From the Daily Mail front page to calls for deselection, the response to Wednesday’s vote shows that hardline Leavers are rattled. This is whyby Alex Dean / December 15, 2017 / Leave a comment
On Wednesday, Theresa May’s government suffered its first defeat in the Commons, on an amendment to the Brexit withdrawal legislation. Parliament will now in effect be given a “meaningful vote” on any final Brexit deal the government eventually returns with from Brussels, before it is ratified. The fury the next day was grimly predictable, most of it directed at Conservative MPs who had defied the party line, and who stood accused of trying to undo the result of the referendum. “Proud of yourselves?” asked the Daily Mail, under pictures of the offending MPs. The similarities with the Telegraph‘s “Sabateurs” front page a few months ago were obvious. This is the humiliating fate that awaits anyone caught subverting “the will of the people.” It wasn’t just the papers; prominent Conservative commentator Tim Montgomerie called for the rebel Tories to be deselected. Nadine Dorries, currently a sitting MP herself, joined him. The anger failed to dissipate as the day went on and come 10pm, Isabel Oakeshott was attacking “sanctimonious” Remainers on Question Time, and making the case that in voting to give themselves a say, MPs were trying to undermine the principle of democracy.
Tonight, the Tory rebels have put a spring in Labours step, given them a taste of winning, guaranteed the party a weekend of bad press, undermined the PM and devalued her impact in Brussels. They should be deselected and never allowed to stand as a Tory MP, ever again.
— Nadine Dorries (@NadineDorries) December 13, 2017
This doesn’t really hold water. The rebels, for their part, insist they are not trying to undo Brexit at all.
As Dominic Grieve, who tabled the relevant amendment, went to pains to explain on Newsnight immediately after the vote, this was, for him, a procedural matter.
Parliament had been sidelined throughout the Brexit process, and it was high time this great institution reclaimed its rightful place at the centre of British politics. This line of thinking is reasonable and deserves a fair hearing. But whether some Remainer MPs were trying to thwart Brexit or not, there’s something else worth discussing here: the deeply unpleasant tone of the political debate. The sheer intolerance in the Brexit camp for anyone of an opposing view.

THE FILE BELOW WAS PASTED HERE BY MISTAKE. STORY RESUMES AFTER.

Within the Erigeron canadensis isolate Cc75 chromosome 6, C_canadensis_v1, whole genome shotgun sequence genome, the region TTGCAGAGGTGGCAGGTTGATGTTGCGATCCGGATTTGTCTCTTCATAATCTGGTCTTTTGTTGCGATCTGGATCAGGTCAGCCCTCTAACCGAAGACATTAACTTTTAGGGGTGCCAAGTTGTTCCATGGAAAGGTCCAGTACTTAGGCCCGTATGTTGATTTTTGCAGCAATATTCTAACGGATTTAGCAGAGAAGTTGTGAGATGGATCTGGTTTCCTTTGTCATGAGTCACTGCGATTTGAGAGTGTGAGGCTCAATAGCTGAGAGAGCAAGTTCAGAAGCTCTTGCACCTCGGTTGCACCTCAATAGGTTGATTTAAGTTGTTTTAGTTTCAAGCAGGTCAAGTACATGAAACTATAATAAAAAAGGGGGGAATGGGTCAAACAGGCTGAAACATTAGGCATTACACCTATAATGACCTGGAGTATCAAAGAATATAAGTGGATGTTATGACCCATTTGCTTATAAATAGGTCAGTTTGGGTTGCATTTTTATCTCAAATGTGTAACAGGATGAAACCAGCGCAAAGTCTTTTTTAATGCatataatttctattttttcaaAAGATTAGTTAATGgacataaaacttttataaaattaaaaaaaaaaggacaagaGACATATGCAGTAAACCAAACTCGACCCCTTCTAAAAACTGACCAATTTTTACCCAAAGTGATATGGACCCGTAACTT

— Ole Ryborg (@OleRyborg) December 14, 2017
Consider the following: Leavers won the vote in June 2016. Theresa May has triggered Article 50. We are, barring a most unlikely upset, on the way out. So even if Wednesday’s vote represented a setback, why are Leavers so angry? This is perhaps the most important question to come out of the past few days in British politics: why is it all so nasty? The obvious answer is that when you’ve spent your life fighting for an outcome, as some Leavers have, you’re bound to have strong feelings on it—and strong dislike for anyone who disagrees with you. But I think there’s something else at work here. It’s just a theory, but perhaps the paranoia of the Brexit camp is filling the place where the argument—or the plan—should be. The fact is, despite minor successes here and there, Brexit is not going very well. Halfway through negotiations, the economic forecasts look grim: the UK’s trend growth rate has been hit hard. Inflation is beginning to bite. The National Institute of Social and Economic Research reckons each household is already £600 worse off thanks to the effects of the Brexit vote. There’s more. Britain’s long-held hope of doing a quick trade deal with the US looks increasingly in jeopardy as a rogue president puts “America first.” While the withdrawal deal May struck with the EU27, held up as a success by her own party, contains multiple contradictions and on crucial issues, such as the Irish border, only kicks the can down the road. Worse, Britain is still to even begin negotiating a future relationship with the European Union, and it has no idea what it wants. Canada, Norway, or something inbetween—as Philip Hammond admitted recently, the cabinet is yet to even discuss the end state. The coming negotiations will get nowhere until that conversation is had—and may get nowhere even after it is. Consensus seems unlikely, round the top table or in the Tory Party at large. Perhaps the truth of the matter is this: Brexiteers are becoming increasingly shrill as the folly of the Brexit vision is exposed, and the hollowness of their arguments laid bare. The process is faltering on every level. Britain will not be better off outside the EU. The more that fact becomes apparent, the angrier you can expect them to get. When their arguments falter, they demonise those who notice. But this clearly isn’t good enough. The challenge at hand is immense. Now more than ever, as Britain tries to chart a way forward, sensible dialogue is needed. As is a plan for the next stage of negotiations. Brexiteers must step up and start putting forward some solutions. This was their doing—it’s time they settled down and set about sorting it out.
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